Accessioning/Cataloguing Block 21’s artifacts
Last May 6 to 8, archaeology students and volunteers from the Department of Sociology and Anthropology at USCcarried out accessioning and cataloguing of the artifacts recovered from the latest archaeological monitoring of the SRP Tunne/Subway Project. The activity was conducted at the University of San Carlos Main Covered Walk, near the University Museum.
To recall, on April 21 to 25, Block 21 of the SRP Tunnel Project, which traverses beneath Osmena Street and MacArthur Avenue along the intersection leading to Pier 1, was excavated using heavy equipment. Block 21 is one of the remaining portions of the planned tunnel set to be inaugurated early next year.
As part of the monitoring work, Kajima Construction Inc. informed National Museum of the coming excavation. National Museum in turn deputized me to monitor the excavation and collect as many artifacts as could be gathered. With a team of volunteer students and with the assistance of Tony Comaling of Kajima, four days of excavation using backhoe revealed colonial trash pits containing Qing dynasty ceramic sherds, glass bottles, and european ware sherds.
These artifacts were cleaned, dried and packed right on the site and were then sent to USC for accessioning two weeks later. A total of 1,006 artifacts were eventually accessioned and catalogued, adding to the existing artifacts database of Plaza Independencia, now reaching 11,597. This latest round started counting from artifact number 10,591 and continued the artifact count up to 11,596. Artifact counts started in 1985 during the Nishimura-University of Michigan Project which excavated portions of the plaza for the first time, hence the code name for the site VII-1985-F2 because the first excavations were done that year.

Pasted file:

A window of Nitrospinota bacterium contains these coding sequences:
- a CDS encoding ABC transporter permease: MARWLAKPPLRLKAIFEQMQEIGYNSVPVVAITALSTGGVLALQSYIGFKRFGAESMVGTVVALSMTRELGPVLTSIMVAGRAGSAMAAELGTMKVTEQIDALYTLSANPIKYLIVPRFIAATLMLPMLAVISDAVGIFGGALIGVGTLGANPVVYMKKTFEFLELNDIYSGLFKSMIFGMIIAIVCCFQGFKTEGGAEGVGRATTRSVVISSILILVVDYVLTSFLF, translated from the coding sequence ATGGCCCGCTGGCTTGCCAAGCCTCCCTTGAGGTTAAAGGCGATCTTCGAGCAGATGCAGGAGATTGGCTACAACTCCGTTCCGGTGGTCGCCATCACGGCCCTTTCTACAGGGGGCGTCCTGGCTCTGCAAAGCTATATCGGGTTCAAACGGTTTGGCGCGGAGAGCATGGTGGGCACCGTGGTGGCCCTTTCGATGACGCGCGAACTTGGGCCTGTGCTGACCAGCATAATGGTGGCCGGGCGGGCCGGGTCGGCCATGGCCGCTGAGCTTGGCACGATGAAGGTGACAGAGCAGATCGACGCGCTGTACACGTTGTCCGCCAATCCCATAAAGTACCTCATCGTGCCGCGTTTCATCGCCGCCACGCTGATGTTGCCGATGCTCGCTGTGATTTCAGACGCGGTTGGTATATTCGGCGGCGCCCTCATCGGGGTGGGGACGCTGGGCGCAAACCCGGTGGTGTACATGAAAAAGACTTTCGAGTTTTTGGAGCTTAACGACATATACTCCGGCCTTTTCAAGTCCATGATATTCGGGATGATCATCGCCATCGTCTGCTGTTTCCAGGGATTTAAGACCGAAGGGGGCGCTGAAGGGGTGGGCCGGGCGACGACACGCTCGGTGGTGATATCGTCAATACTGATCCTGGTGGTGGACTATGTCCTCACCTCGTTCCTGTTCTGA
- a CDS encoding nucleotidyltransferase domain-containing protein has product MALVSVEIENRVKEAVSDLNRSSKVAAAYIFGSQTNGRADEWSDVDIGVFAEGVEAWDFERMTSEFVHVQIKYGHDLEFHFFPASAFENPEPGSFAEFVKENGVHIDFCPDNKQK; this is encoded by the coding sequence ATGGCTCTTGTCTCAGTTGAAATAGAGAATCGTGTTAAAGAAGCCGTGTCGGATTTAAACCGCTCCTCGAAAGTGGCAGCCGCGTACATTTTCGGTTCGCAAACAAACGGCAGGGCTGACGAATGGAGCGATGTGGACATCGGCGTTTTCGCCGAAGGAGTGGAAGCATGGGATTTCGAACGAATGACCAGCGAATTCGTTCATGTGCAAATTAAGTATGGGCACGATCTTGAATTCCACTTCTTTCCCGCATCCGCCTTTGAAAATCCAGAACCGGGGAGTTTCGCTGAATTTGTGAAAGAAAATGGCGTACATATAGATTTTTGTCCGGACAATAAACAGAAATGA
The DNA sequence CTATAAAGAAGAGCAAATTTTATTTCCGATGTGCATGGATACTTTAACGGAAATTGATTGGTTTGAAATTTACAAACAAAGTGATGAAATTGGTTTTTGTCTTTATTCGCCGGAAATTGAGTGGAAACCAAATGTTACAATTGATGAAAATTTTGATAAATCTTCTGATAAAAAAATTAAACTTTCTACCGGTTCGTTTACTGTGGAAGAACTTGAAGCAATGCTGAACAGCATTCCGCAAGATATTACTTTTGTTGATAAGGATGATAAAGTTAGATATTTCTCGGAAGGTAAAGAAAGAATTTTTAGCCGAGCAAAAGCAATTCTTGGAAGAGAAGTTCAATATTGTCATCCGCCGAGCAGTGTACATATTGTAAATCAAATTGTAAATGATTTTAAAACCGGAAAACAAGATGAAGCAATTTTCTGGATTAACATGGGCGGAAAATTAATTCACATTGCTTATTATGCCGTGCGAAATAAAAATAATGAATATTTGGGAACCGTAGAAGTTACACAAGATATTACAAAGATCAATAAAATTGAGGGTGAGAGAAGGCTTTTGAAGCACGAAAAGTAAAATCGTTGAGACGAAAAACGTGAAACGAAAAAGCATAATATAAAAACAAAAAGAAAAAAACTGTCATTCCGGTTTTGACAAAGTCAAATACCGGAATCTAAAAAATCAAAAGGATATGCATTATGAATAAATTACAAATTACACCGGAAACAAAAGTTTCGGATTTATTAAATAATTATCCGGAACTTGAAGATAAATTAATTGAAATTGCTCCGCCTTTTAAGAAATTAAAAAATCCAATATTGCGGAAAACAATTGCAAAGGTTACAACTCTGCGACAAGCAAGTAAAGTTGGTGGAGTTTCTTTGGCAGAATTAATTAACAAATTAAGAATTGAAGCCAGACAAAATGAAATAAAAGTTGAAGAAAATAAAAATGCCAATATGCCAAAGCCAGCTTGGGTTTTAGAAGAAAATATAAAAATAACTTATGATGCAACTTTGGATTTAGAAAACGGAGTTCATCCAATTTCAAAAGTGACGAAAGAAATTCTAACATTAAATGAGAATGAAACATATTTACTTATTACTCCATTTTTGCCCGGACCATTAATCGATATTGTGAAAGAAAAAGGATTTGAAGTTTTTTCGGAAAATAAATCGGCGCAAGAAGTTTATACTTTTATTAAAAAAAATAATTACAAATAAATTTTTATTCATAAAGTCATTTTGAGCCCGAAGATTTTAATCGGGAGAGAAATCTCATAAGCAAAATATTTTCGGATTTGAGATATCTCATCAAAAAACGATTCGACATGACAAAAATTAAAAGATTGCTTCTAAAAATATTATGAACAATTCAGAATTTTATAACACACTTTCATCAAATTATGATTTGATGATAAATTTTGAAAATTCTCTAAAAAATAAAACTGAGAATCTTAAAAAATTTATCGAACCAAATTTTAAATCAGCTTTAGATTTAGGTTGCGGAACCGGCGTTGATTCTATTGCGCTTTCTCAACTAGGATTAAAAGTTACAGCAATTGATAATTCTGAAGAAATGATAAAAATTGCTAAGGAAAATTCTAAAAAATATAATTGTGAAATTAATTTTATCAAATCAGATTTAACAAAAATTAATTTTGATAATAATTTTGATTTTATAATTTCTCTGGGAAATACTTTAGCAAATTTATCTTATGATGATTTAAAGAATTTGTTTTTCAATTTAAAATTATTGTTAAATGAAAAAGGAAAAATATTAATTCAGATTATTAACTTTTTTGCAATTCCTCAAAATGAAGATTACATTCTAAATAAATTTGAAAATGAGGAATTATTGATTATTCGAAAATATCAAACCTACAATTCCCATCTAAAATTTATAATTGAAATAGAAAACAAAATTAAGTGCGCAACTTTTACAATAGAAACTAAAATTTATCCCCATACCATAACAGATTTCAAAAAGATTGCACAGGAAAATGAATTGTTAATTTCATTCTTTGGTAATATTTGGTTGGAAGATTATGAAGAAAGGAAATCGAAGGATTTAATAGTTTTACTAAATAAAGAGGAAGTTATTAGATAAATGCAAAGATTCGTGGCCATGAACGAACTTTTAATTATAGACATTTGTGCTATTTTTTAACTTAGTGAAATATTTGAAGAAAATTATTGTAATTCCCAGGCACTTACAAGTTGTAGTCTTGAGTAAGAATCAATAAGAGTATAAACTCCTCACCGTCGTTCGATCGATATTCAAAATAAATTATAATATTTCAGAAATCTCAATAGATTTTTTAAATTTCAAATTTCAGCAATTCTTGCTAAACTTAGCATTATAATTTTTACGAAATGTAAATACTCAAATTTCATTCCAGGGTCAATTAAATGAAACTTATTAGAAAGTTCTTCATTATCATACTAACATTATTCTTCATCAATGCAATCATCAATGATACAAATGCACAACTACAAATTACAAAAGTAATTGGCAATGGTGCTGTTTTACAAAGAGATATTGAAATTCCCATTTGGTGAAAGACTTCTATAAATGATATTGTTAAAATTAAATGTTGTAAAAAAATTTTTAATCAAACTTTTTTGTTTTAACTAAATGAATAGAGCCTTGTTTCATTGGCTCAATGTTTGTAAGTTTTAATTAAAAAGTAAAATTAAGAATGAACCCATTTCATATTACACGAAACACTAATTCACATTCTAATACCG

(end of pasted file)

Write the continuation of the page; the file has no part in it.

A few of the artifacts included in this latest accessioning came from Block 18 somewhere along Malacanang sa Sugbo site, or the old Customs House built in 1911. These artifacts are Chinese ceramics but of the Zhangzhou type (1520s-1600s or thereabouts), once called Swatow wares.
In general, the ceramics as well as glass bottles recovered from Block 21 are indicative of the late Spanis to Japanese Occupation period (1850s to 1940s), covering a hundred years of colonial artifacts that will now form part of the collection from Plaza Independencia that will be stored at Museo Sugbo, the new home of the National Museum Branch in Cebu.
Since only half of Block 21 has been excavated, the opening of the other half by the end of the month is eagerly awaited as this section is adjacent to the one opened in October 2008 that yielded burials and artifacts dating to the 15th-16th century.
I would like to thank my students from the Department of Sociology and Anthropologyand volunteers at USC who assisted me in this activity: John Monsanto, Popoi Senajon IV, Ma. Cecilia ‘Masi” Cabañes, Karen Dereche, Xenia Fabe, and Jessa Beron.